Get ready to delve into newsletter number twelve!
De-mist-ifying AI and the Cloud
The other day my friends Aaron Delp and Brian Gracely interviewed me for their cloud computing podcast, The CloudCast. I’ve been spending a lot of time of late thinking about the multi-faceted relationship between machine learning, AI and the cloud of late, for some upcoming research on the topic, and our discussion provided a nice opportunity to summarize some of my thoughts on the topic. (The podcast should post to their site in a couple of weeks; I’ll keep you posted here.)
Most media coverage of cloud computing and artificial intelligence treat these two topics, for the most part, as distinct and independent technology trends. However, the two are, and will remain, inexorably tied to one another.
The leading cloud vendors are all investing heavily in AI. Google, Microsoft, Salesforce and Amazon represent two-thirds of the top six companies with the most AI acquisitions, according to Quid data published by Recode.
A number of reasons are motivating these firms’ investments, not the least of which are projections that AI training and inference workloads are huge potential growth markets for cloud vendors. In a recent investor presentation, NVIDIA projected that deep learning training and inference represent $11 billion and $15 billion markets respectively, both with steep growth curves.
Three types of cloud-based AI offerings
When I think of AI in the cloud, three distinct delivery models come to mind:
- AI-optimized infrastructure. These are traditional cloud Infrastructure-as-a-Service (IaaS) offerings that have been optimized for machine learning and AI workloads. One obvious optimization comes in the form of GPU support, but network and memory architectures play a role here as well, as do tooling, developer experience and pricing model. Users get a lot of control and customizability over the infrastructure, but they must ultimately manage it themselves.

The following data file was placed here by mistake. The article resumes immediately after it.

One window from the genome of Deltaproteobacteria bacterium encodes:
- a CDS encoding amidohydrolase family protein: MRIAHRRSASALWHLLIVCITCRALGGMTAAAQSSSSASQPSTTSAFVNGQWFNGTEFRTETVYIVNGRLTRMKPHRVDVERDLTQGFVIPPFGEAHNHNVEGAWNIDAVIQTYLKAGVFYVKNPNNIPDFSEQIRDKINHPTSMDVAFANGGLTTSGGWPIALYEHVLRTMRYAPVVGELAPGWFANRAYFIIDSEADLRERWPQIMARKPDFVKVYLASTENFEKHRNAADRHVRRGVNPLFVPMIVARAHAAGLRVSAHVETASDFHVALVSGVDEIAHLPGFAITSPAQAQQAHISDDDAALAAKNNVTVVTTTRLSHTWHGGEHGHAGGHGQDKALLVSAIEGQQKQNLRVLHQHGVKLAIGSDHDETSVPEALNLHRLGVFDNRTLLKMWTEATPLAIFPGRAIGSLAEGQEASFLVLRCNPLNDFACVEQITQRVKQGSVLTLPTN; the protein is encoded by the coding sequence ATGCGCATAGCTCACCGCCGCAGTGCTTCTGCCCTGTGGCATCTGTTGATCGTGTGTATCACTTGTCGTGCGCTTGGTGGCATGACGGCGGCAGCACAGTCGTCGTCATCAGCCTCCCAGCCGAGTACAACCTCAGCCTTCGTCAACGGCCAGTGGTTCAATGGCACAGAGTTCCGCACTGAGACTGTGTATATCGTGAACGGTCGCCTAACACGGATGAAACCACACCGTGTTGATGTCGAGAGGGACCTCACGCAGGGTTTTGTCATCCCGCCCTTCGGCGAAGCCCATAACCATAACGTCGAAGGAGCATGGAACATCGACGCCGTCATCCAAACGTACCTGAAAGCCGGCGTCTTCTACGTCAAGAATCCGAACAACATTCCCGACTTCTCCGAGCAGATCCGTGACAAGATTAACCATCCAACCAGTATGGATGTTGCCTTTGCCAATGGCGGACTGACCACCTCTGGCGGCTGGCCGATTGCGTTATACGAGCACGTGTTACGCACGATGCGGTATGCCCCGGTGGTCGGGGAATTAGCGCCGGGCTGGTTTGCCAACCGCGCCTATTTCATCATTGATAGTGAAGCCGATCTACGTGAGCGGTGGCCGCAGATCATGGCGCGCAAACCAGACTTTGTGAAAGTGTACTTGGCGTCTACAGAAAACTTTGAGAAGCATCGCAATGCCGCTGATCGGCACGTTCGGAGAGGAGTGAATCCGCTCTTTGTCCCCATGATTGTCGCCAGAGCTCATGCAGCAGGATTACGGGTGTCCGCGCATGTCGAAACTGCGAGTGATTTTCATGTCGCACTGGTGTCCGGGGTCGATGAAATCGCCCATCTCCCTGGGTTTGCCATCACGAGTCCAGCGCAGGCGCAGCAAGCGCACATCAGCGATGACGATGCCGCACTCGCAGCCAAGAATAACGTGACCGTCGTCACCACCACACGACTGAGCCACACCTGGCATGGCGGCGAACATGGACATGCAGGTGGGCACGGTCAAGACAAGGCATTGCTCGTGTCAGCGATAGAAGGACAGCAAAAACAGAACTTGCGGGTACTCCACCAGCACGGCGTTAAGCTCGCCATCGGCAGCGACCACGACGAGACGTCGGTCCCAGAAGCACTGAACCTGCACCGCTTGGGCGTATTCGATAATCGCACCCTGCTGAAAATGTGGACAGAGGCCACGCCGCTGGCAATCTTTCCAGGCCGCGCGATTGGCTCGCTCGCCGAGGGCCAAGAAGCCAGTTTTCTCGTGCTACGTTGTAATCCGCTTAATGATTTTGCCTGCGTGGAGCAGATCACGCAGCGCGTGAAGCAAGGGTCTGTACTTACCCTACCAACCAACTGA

- Cloud-based data science platforms. These offerings represent the next step up in terms of abstraction. Users of these platforms, typically data scientists, don’t have to think about the underlying infrastructure supporting their workloads. Rather, they get to work exclusively in the realm of higher level concepts such as code notebooks, ML models, and data flows. They trade off some control for speed and agility, and they’re not responsible for managing the underlying infrastructure.
- Cloud-based AI (e.g. cognitive) APIs. Finally, these offerings represent the tip of the AI in the Cloud pyramid. They are simply cloud-hosted APIs backed by pre-trained models. A common example is image object detection. A developer calls the object detection API passing in an image, and the API returns an array of items that are detected in the image. These APIs make AI extremely accessible for developers who just want to build smarter apps, but you lose a lot of control. In many cases, you can’t even train the models on your own data, so if you get too far afield from the basics you may be out of luck.
I’ll be elaborating on each of these areas over the upcoming weeks, and am planning to publish a three-part “AI in the Cloud” research series that covers each in depth. Stay tuned.
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